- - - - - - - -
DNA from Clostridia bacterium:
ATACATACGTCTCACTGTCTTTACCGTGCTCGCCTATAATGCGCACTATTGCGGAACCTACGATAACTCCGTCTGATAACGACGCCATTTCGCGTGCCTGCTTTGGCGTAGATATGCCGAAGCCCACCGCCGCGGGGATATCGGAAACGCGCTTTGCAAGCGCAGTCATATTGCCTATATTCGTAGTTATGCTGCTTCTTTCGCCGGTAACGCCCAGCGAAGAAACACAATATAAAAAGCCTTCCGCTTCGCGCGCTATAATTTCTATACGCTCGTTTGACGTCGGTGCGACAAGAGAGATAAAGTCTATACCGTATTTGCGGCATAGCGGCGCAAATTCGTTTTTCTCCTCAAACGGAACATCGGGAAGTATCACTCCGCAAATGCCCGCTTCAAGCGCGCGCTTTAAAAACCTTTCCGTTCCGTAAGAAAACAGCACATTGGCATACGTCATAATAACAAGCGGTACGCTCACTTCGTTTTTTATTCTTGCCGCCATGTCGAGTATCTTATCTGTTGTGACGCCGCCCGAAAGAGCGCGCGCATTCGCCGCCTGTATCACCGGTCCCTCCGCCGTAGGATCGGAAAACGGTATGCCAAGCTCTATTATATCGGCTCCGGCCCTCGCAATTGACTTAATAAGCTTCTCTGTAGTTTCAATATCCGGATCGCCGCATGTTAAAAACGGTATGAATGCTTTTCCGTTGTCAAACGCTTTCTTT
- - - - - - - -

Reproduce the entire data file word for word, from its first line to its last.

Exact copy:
DNA from Clostridia bacterium:
ATACATACGTCTCACTGTCTTTACCGTGCTCGCCTATAATGCGCACTATTGCGGAACCTACGATAACTCCGTCTGATAACGACGCCATTTCGCGTGCCTGCTTTGGCGTAGATATGCCGAAGCCCACCGCCGCGGGGATATCGGAAACGCGCTTTGCAAGCGCAGTCATATTGCCTATATTCGTAGTTATGCTGCTTCTTTCGCCGGTAACGCCCAGCGAAGAAACACAATATAAAAAGCCTTCCGCTTCGCGCGCTATAATTTCTATACGCTCGTTTGACGTCGGTGCGACAAGAGAGATAAAGTCTATACCGTATTTGCGGCATAGCGGCGCAAATTCGTTTTTCTCCTCAAACGGAACATCGGGAAGTATCACTCCGCAAATGCCCGCTTCAAGCGCGCGCTTTAAAAACCTTTCCGTTCCGTAAGAAAACAGCACATTGGCATACGTCATAATAACAAGCGGTACGCTCACTTCGTTTTTTATTCTTGCCGCCATGTCGAGTATCTTATCTGTTGTGACGCCGCCCGAAAGAGCGCGCGCATTCGCCGCCTGTATCACCGGTCCCTCCGCCGTAGGATCGGAAAACGGTATGCCAAGCTCTATTATATCGGCTCCGGCCCTCGCAATTGACTTAATAAGCTTCTCTGTAGTTTCAATATCCGGATCGCCGCATGTTAAAAACGGTATGAATGCTTTTCCGTTGTCAAACGCTTTCTTT